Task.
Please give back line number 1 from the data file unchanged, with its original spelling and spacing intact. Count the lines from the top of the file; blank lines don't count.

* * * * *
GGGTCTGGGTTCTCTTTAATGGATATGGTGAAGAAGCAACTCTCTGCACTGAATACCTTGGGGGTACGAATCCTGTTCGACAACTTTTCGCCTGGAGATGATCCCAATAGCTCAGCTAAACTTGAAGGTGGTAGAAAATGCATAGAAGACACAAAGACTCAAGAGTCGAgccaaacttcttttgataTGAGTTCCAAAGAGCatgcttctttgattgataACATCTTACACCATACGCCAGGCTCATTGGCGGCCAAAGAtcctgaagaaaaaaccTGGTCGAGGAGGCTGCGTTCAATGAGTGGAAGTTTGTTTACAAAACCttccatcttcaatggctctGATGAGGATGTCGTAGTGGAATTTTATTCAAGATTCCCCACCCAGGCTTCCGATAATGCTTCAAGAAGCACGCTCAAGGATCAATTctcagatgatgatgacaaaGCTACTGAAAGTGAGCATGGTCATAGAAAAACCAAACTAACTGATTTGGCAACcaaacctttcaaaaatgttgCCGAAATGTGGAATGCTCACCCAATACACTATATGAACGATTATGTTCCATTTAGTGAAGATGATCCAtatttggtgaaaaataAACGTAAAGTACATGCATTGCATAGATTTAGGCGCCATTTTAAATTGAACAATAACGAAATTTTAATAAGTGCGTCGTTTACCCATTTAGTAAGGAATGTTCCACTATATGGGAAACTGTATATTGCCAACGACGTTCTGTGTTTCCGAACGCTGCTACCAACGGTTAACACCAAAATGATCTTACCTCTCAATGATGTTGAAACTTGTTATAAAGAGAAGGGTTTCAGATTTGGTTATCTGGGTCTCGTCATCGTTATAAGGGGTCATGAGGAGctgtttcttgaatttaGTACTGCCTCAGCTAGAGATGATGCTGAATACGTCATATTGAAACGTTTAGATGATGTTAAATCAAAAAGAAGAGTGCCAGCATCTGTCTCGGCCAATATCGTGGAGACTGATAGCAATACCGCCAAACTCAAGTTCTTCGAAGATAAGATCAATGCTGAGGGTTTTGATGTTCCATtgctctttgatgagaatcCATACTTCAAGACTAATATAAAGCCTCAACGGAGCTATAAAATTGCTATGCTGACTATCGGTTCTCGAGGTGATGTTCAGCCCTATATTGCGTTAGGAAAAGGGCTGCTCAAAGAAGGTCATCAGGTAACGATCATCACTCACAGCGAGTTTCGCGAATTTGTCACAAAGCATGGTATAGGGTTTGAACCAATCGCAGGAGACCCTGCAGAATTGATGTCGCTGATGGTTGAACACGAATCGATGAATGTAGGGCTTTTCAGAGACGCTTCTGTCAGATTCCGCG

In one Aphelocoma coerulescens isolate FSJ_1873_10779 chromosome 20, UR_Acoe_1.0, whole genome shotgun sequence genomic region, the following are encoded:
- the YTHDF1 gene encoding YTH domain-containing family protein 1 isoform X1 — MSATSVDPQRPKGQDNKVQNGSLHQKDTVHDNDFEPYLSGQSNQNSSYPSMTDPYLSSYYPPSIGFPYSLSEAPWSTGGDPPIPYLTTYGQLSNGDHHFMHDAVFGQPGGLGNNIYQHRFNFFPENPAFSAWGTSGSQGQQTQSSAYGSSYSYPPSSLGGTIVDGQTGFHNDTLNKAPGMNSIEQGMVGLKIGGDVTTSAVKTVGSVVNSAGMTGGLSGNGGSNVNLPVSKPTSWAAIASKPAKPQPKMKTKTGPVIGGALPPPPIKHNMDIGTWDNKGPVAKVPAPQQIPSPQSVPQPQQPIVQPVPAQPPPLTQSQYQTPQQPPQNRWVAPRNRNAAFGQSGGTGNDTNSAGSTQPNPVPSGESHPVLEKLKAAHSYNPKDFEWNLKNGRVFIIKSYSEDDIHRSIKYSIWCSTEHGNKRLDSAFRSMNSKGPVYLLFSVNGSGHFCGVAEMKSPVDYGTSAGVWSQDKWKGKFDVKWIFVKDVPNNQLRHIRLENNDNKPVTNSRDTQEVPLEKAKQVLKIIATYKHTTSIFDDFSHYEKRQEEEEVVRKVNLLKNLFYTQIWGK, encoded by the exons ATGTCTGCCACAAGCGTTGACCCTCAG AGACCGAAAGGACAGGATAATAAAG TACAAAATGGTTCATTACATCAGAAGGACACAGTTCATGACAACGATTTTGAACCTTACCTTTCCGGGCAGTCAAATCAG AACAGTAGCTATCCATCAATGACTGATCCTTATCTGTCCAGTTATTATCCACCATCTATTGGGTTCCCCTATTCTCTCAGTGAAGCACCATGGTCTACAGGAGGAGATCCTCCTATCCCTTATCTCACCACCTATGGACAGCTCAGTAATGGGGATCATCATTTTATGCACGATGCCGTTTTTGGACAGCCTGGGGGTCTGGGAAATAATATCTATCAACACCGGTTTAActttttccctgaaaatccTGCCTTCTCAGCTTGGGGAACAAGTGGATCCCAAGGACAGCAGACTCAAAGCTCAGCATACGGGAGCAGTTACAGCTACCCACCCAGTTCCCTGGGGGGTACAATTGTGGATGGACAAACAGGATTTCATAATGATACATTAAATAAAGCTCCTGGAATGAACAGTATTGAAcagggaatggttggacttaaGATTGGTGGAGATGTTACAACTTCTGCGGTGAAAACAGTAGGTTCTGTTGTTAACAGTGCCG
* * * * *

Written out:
GGGTCTGGGTTCTCTTTAATGGATATGGTGAAGAAGCAACTCTCTGCACTGAATACCTTGGGGGTACGAATCCTGTTCGACAACTTTTCGCCTGGAGATGATCCCAATAGCTCAGCTAAACTTGAAGGTGGTAGAAAATGCATAGAAGACACAAAGACTCAAGAGTCGAgccaaacttcttttgataTGAGTTCCAAAGAGCatgcttctttgattgataACATCTTACACCATACGCCAGGCTCATTGGCGGCCAAAGAtcctgaagaaaaaaccTGGTCGAGGAGGCTGCGTTCAATGAGTGGAAGTTTGTTTACAAAACCttccatcttcaatggctctGATGAGGATGTCGTAGTGGAATTTTATTCAAGATTCCCCACCCAGGCTTCCGATAATGCTTCAAGAAGCACGCTCAAGGATCAATTctcagatgatgatgacaaaGCTACTGAAAGTGAGCATGGTCATAGAAAAACCAAACTAACTGATTTGGCAACcaaacctttcaaaaatgttgCCGAAATGTGGAATGCTCACCCAATACACTATATGAACGATTATGTTCCATTTAGTGAAGATGATCCAtatttggtgaaaaataAACGTAAAGTACATGCATTGCATAGATTTAGGCGCCATTTTAAATTGAACAATAACGAAATTTTAATAAGTGCGTCGTTTACCCATTTAGTAAGGAATGTTCCACTATATGGGAAACTGTATATTGCCAACGACGTTCTGTGTTTCCGAACGCTGCTACCAACGGTTAACACCAAAATGATCTTACCTCTCAATGATGTTGAAACTTGTTATAAAGAGAAGGGTTTCAGATTTGGTTATCTGGGTCTCGTCATCGTTATAAGGGGTCATGAGGAGctgtttcttgaatttaGTACTGCCTCAGCTAGAGATGATGCTGAATACGTCATATTGAAACGTTTAGATGATGTTAAATCAAAAAGAAGAGTGCCAGCATCTGTCTCGGCCAATATCGTGGAGACTGATAGCAATACCGCCAAACTCAAGTTCTTCGAAGATAAGATCAATGCTGAGGGTTTTGATGTTCCATtgctctttgatgagaatcCATACTTCAAGACTAATATAAAGCCTCAACGGAGCTATAAAATTGCTATGCTGACTATCGGTTCTCGAGGTGATGTTCAGCCCTATATTGCGTTAGGAAAAGGGCTGCTCAAAGAAGGTCATCAGGTAACGATCATCACTCACAGCGAGTTTCGCGAATTTGTCACAAAGCATGGTATAGGGTTTGAACCAATCGCAGGAGACCCTGCAGAATTGATGTCGCTGATGGTTGAACACGAATCGATGAATGTAGGGCTTTTCAGAGACGCTTCTGTCAGATTCCGCG